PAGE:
EPA fails to improve particulate matter standards, harming human health
WASHINGTON — The Environmental Protection Agency is expected to announce it has finalized its new soot rule on Monday. The regulation keeps the standards at 2012 levels, even though the agency’s own scientists have called for the need to strengthen the rule to protect American lives. Under this rule, particulate matter 2.5 (PM 2.5) — which is harmful to human health — will continue to be emitted into the air at dangerous levels. In contrast, a stronger standard would protect the health of countless Americans, according to peer-reviewed studies. An EPA analysis shows that 50,000 or more lives will be prematurely lost under the current standards.
Andrea McGimsey, senior director for Environment America’s Global Warming Solutions campaign, issued the following statement:
“In the midst of the COVID-19 pandemic, Americans are more keenly aware than ever of our need to take care of our health. This is especially true when it comes to our lungs, which are so susceptible to the double danger of the coronavirus and pollution. Nevertheless, the EPA, which is in charge of protecting our environment and human health, has taken the unconscionable step of ignoring its own scientists and finalizing a rule that allows polluters to keep sullying our air at unacceptable levels.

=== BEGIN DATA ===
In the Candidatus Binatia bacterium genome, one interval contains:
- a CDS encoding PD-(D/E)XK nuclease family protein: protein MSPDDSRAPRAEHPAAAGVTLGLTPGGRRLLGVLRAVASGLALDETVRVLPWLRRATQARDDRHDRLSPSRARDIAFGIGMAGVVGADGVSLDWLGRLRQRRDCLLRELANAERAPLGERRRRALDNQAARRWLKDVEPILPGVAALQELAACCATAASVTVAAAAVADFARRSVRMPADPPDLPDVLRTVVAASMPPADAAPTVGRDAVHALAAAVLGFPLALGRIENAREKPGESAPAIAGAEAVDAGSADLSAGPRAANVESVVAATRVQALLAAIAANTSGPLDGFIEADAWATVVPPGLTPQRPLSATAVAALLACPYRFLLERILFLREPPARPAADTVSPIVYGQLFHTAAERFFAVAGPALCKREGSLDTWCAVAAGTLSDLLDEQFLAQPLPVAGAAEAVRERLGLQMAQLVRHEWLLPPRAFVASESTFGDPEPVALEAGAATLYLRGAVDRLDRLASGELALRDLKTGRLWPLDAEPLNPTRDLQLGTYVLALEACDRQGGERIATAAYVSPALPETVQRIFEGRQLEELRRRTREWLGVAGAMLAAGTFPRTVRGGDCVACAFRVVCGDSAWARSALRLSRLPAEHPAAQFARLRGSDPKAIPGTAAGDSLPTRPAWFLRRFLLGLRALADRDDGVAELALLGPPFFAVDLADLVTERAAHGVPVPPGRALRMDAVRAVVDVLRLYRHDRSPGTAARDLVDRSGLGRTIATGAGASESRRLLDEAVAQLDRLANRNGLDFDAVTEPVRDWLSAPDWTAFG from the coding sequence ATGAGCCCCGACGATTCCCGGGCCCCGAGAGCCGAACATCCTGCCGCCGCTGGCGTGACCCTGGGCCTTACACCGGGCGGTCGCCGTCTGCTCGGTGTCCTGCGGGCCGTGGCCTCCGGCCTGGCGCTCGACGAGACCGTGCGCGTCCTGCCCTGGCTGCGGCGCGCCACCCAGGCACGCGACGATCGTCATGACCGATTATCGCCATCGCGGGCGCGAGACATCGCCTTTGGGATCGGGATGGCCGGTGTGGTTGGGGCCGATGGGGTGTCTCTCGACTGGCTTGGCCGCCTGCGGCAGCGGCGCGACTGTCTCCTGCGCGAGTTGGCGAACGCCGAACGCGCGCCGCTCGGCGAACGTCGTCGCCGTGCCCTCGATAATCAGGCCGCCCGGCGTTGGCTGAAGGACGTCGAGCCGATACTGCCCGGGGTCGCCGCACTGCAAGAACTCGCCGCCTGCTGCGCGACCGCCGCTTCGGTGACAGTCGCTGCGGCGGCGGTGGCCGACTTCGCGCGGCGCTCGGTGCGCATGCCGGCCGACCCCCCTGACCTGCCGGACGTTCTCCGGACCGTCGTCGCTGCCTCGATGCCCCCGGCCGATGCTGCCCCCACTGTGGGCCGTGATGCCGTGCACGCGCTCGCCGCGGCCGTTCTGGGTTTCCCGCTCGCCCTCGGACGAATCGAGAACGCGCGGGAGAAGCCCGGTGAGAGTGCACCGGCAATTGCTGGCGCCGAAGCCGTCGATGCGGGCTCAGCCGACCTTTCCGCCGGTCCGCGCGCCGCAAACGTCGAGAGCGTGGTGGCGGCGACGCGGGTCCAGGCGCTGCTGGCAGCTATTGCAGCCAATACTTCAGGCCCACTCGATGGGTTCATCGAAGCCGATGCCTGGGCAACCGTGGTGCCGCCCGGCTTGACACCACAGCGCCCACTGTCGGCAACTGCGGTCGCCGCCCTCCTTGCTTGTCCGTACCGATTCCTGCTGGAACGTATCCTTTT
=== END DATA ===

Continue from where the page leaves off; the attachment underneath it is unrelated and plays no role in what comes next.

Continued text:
“Environment America has testified in support of stronger air quality standards, and we were prepared to speak with the Environmental Protection Agency and the Office of Management and Budget next week to push for stronger standards on behalf of our members and all Americans. But the administration rammed through the completion of this rule before we even had a chance to meet. Rushing to protect polluters and harm our families’ health is a terrible legacy for this administration — and, tragically, many thousands of Americans will pay the price with their lives.”